home."

The walk, interrupted for an instant, was resumed. The limpid waters of
the Red Creek flowed under an arch of casuannas, banksias, and gigantic
gum-trees. Superb lilacs rose to a height of twenty feet. Other arborescent
species, unknown to the young naturalist, bent over the stream, which could
be heard murmuring beneath the bowers of verdure.

Meanwhile the stream grew much wider, and Cyrus Harding supposed that
they would soon reach its mouth. In fact, on emerging from beneath a thick
clump of beautiful trees, it suddenly appeared before their eyes.

The explorers had arrived on the western shore of Lake Grant. The place
was well worth looking at. This extent of water, of a circumference of
nearly seven miles and an area of two hundred and fifty acres, reposed in a
border of diversified trees. Towards the east, through a curtain of
verdure, picturesquely raised in some places, sparkled an horizon of sea.
The lake was curved at the north, which contrasted with the sharp outline
of its lower part. Numerous aquatic birds frequented the shores of this
little Ontario, in which the thousand isles of its American namesake were
represented by a rock which emerged from its surface, some hundred feet
from the southern shore. There lived in harmony several couples of
kingfishers perched on a stone, grave, motionless, watching for fish, then
darting down, they plunged in with a sharp cry, and reappeared with their
prey in their beaks. On the shores and on the islets, strutted wild ducks,
pelicans, water-hens, red-beaks, philedons, furnished with a tongue like a
brush, and one or two specimens of the splendid menura, the tail of which
expands gracefully like a lyre.

As to the water of the lake, it was sweet, limpid, rather dark, and from
certain bubblings, and the concentric circles which crossed each other on
the surface, it could not be doubted that it abounded in fish.

"This lake is really beautiful!" said Gideon Spilett. "We could live on
its borders!"

"We will live there!" replied Harding.

The settlers, wishing to return to the Chimneys by the shortest way,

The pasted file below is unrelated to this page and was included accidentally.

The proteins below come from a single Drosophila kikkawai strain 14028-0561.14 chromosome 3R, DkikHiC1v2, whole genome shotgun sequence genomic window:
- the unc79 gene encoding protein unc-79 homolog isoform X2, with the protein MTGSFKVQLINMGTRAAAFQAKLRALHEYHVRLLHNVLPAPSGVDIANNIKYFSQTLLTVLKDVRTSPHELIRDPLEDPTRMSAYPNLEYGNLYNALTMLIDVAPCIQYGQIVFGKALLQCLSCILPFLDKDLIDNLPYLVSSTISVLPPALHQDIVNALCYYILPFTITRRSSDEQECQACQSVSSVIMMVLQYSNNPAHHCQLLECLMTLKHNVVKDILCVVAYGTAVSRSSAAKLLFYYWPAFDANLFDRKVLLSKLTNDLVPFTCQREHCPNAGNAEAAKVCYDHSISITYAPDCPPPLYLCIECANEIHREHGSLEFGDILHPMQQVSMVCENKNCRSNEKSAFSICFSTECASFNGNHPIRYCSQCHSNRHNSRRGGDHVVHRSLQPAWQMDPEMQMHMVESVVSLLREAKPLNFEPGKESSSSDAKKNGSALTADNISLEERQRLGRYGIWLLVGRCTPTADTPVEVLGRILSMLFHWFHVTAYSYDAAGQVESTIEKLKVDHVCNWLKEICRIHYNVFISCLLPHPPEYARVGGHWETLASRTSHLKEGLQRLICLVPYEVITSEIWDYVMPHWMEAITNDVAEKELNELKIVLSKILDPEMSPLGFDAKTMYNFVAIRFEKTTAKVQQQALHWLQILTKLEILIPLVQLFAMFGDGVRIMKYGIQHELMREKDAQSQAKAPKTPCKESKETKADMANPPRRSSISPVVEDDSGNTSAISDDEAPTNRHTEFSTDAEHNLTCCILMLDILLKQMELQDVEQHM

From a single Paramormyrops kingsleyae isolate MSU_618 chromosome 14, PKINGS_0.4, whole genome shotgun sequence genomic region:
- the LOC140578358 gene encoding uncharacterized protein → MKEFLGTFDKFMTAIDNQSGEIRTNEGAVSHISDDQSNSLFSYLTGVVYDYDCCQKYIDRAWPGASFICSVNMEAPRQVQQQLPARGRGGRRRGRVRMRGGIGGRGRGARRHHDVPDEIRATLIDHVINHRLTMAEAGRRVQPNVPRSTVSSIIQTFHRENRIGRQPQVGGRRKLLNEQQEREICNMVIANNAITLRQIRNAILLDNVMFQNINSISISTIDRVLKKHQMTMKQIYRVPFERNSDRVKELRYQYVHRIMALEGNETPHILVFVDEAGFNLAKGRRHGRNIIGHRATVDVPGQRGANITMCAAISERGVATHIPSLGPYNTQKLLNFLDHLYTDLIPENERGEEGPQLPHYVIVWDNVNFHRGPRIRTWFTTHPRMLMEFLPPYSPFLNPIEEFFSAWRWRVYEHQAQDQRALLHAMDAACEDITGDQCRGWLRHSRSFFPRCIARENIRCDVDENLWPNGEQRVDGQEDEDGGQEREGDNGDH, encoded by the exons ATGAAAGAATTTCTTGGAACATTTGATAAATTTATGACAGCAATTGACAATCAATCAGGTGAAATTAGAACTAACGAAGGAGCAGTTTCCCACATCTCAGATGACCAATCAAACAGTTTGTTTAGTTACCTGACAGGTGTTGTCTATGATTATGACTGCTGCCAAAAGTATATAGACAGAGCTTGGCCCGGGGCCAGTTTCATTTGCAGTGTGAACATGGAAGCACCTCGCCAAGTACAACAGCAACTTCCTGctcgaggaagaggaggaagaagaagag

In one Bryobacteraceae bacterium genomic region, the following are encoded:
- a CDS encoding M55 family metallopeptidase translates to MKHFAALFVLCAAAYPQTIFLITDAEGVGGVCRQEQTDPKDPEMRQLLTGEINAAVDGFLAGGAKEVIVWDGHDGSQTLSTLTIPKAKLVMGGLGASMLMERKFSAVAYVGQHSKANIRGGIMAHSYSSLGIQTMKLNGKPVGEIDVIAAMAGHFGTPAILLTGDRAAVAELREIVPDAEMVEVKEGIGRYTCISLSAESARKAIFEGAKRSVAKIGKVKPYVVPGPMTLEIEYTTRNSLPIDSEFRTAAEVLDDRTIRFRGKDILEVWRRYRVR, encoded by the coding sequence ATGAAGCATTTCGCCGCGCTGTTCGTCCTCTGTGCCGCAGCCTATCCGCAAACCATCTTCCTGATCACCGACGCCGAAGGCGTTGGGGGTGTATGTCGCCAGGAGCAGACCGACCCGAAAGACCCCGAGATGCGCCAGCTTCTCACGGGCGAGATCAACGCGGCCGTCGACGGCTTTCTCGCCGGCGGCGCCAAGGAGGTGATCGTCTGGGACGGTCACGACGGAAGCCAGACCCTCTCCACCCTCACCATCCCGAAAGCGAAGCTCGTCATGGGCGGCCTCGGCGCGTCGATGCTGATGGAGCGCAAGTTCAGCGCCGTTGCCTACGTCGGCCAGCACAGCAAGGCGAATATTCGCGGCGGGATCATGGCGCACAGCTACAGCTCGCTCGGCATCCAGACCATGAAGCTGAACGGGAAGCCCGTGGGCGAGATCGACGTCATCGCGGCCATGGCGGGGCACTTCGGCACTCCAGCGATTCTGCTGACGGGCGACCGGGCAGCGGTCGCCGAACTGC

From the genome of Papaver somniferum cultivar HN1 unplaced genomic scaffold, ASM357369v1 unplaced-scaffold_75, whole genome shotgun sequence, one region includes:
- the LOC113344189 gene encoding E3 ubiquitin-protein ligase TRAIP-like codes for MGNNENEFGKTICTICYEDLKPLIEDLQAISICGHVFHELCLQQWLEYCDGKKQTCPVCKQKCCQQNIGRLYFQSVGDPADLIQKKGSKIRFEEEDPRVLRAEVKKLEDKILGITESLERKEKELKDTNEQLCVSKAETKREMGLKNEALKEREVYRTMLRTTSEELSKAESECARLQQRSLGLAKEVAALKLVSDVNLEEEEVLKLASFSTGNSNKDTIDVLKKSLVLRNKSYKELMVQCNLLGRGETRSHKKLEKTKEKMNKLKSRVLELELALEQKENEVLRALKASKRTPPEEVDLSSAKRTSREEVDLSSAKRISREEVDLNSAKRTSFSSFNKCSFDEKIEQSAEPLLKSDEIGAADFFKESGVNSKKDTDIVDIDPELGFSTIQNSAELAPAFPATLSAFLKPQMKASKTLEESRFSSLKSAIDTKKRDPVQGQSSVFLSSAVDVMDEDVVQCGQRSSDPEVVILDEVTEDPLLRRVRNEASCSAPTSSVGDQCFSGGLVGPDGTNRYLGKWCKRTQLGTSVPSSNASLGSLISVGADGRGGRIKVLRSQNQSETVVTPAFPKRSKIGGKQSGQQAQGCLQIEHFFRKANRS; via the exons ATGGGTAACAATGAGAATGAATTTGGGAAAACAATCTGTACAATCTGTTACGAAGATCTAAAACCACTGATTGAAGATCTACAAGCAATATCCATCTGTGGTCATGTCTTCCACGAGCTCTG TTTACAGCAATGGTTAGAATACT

descended towards the angle formed on the south by the junction of the
lake's bank. It was not without difficulty that they broke a path through
the thickets and brushwood which had never been put aside by the hand of
mm, and they thus went towards the shore, so as to arrive at the north of
Prospect Heights. Two miles were cleared in this direction, and then, after
they had passed the last curtain of trees, appeared the plateau, carpeted
with thick turf, and beyond that the infinite sea.

To return to the Chimneys, it was enough to cross the plateau obliquely
for the space of a mile, and then to descend to the elbow formed by the
first detour of the Mercy. But the engineer desired to know how and where
the overplus of the water from the lake escaped, and the exploration was
prolonged under the trees for a mile and a half towards the north. It was
most probable that an overfall existed somewhere, and doubtless through a
cleft in the granite. This lake was only, in short, an immense center
basin, which was filled by degrees by the creek, and its waters must
necessarily pass to the sea by some fall. If it was so, the engineer
thought that it might perhaps be possible to utilize this fall and borrow
its power, actually lost without profit to any one. They continued then to
follow the shores of Lake Grant by climbing the plateau; but, after having
gone a mile in this direction, Cyrus Harding had not been able to discover
the overfall, which, however, must exist somewhere.

It was then half-past four. In order to prepare for dinner it was
necessary that the settlers should return to their dwelling. The little
band retraced their steps, therefore, and by the left bank of the Mercy,
Cyrus Harding and his companions arrived at the Chimneys.

The fire was lighted, and Neb and Pencroft, on whom the functions of
cooks naturally devolved, to the one in his quality of Negro, to the other
in that of sailor, quickly prepared some broiled agouti, to which they did
great justice.

The repast at length terminated; at the moment when each one was about to
give himself up to sleep, Cyrus Harding drew from his pocket little
specimens of different sorts of minerals, and just said,--

"My friends, this is iron mineral, this a pyrite, this is clay,
this is lime, and this is coal. Nature gives us these things. It is our
business to make a right use of them. To-morrow we will commence
operations."


Jules Verne